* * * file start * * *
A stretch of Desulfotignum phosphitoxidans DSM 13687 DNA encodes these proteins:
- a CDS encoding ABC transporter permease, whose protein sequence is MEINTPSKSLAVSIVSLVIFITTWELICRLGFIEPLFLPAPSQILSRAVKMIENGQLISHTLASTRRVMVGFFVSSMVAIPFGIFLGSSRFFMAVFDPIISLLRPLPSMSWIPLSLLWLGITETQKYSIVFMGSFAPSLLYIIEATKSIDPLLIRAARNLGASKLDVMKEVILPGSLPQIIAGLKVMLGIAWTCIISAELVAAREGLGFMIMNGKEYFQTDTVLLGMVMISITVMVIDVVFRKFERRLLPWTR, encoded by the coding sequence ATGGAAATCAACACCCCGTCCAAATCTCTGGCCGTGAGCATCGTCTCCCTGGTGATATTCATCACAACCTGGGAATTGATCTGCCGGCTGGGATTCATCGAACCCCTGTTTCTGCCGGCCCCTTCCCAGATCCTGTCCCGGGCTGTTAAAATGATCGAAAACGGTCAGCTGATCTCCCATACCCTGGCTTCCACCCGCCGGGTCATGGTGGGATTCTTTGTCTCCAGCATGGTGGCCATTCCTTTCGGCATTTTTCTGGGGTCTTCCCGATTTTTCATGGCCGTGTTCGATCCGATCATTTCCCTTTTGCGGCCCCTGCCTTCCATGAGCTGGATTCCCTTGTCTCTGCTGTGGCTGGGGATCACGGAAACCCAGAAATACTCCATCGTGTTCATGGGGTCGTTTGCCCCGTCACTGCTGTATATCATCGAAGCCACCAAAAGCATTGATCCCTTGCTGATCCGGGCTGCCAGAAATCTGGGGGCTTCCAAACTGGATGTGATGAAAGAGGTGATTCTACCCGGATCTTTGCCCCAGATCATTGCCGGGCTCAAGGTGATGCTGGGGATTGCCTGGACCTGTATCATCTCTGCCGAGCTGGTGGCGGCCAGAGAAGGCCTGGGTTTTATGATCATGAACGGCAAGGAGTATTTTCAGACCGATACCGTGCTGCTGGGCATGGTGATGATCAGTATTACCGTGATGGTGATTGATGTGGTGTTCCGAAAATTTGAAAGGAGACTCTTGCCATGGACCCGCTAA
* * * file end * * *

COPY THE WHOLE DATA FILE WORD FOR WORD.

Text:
A stretch of Desulfotignum phosphitoxidans DSM 13687 DNA encodes these proteins:
- a CDS encoding ABC transporter permease, whose protein sequence is MEINTPSKSLAVSIVSLVIFITTWELICRLGFIEPLFLPAPSQILSRAVKMIENGQLISHTLASTRRVMVGFFVSSMVAIPFGIFLGSSRFFMAVFDPIISLLRPLPSMSWIPLSLLWLGITETQKYSIVFMGSFAPSLLYIIEATKSIDPLLIRAARNLGASKLDVMKEVILPGSLPQIIAGLKVMLGIAWTCIISAELVAAREGLGFMIMNGKEYFQTDTVLLGMVMISITVMVIDVVFRKFERRLLPWTR, encoded by the coding sequence ATGGAAATCAACACCCCGTCCAAATCTCTGGCCGTGAGCATCGTCTCCCTGGTGATATTCATCACAACCTGGGAATTGATCTGCCGGCTGGGATTCATCGAACCCCTGTTTCTGCCGGCCCCTTCCCAGATCCTGTCCCGGGCTGTTAAAATGATCGAAAACGGTCAGCTGATCTCCCATACCCTGGCTTCCACCCGCCGGGTCATGGTGGGATTCTTTGTCTCCAGCATGGTGGCCATTCCTTTCGGCATTTTTCTGGGGTCTTCCCGATTTTTCATGGCCGTGTTCGATCCGATCATTTCCCTTTTGCGGCCCCTGCCTTCCATGAGCTGGATTCCCTTGTCTCTGCTGTGGCTGGGGATCACGGAAACCCAGAAATACTCCATCGTGTTCATGGGGTCGTTTGCCCCGTCACTGCTGTATATCATCGAAGCCACCAAAAGCATTGATCCCTTGCTGATCCGGGCTGCCAGAAATCTGGGGGCTTCCAAACTGGATGTGATGAAAGAGGTGATTCTACCCGGATCTTTGCCCCAGATCATTGCCGGGCTCAAGGTGATGCTGGGGATTGCCTGGACCTGTATCATCTCTGCCGAGCTGGTGGCGGCCAGAGAAGGCCTGGGTTTTATGATCATGAACGGCAAGGAGTATTTTCAGACCGATACCGTGCTGCTGGGCATGGTGATGATCAGTATTACCGTGATGGTGATTGATGTGGTGTTCCGAAAATTTGAAAGGAGACTCTTGCCATGGACCCGCTAA